Planning for Wind Power

Posted on 22nd February, 2011

I was asked this question earlier today "Hi Les, ...would we need planning permission for a 1 kilowatt machine or even a smaller (DIY) one?,..."


Planning Policy is quite clear on this! All wind turbines require planning approval.


If the hub (nacelle) height exceeds 15m then the planners will ask for an EIS (Environmental Impact Statement) - but this is a standard maximum height for most domestic size turbines (i.e. 6 - 15 kW) so an EIS is not normally needed for domestic applications. If you are thinking however, about producing electricity from wind purely to sell back to the grid at a profit, then the planners will regard this as a commercial enterprise.


Some 1 kW turbines can be building-mounted but a 1 kw turbine will only contribute to - not run - the average dwelling. If I was going to spend my money on building and erecting a tower - I think I would go for at least 6 kW. Your requirements might be more or less than this - see below.


Wind turbines come in various shapes and sizes including also vertical axis and building-mounted versions. Available average wind speed is a critical factor in estimating how much electricity you can produce and I believe that it is absolutely essential that the site is properly surveyed for wind speeds as early as 12 – 18 months in advance of making a decision to use wind energy. If viable, you should work out how much electricity you require for your needs (base it on your annual electricity bill which will show your kW/h usage) and then compare turbine systems in terms of lifetime costs and efficiency.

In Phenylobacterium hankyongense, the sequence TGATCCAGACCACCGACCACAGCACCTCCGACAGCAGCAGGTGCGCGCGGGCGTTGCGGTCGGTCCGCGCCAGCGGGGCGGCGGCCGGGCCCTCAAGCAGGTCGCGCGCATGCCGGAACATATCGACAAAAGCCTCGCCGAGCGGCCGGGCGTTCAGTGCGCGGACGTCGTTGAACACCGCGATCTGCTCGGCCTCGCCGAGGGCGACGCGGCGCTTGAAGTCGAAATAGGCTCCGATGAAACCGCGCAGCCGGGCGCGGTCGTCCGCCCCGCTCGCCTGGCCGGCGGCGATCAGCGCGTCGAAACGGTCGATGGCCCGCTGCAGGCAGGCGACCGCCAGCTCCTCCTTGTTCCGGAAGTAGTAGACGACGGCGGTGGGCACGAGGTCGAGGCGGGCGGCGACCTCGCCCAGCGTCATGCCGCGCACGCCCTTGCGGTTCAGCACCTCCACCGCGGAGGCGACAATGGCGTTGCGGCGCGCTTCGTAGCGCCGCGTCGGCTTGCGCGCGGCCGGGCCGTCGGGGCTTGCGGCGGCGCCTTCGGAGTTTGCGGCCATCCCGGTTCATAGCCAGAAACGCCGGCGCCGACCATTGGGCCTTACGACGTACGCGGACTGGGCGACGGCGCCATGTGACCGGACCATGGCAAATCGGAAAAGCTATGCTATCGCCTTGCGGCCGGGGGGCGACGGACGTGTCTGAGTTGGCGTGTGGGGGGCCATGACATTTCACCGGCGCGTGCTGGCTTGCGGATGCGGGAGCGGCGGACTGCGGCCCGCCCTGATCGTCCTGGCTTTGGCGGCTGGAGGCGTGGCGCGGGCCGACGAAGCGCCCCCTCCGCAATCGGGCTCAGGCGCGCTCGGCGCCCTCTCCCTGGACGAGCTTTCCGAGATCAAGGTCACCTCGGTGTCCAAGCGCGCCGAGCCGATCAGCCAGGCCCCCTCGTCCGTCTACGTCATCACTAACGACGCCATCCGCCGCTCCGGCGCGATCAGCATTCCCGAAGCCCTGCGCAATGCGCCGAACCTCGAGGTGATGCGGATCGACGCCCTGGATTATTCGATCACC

Currently, on the commercial market, a 6kW turbine will cost from £18,000 (for a 10m hub height) to £22,000 (for a 15m hub height). Then add about £2,500 for parts, labour & service warranty.


I hope this helps, and will post more wind power related issues in future blogs.




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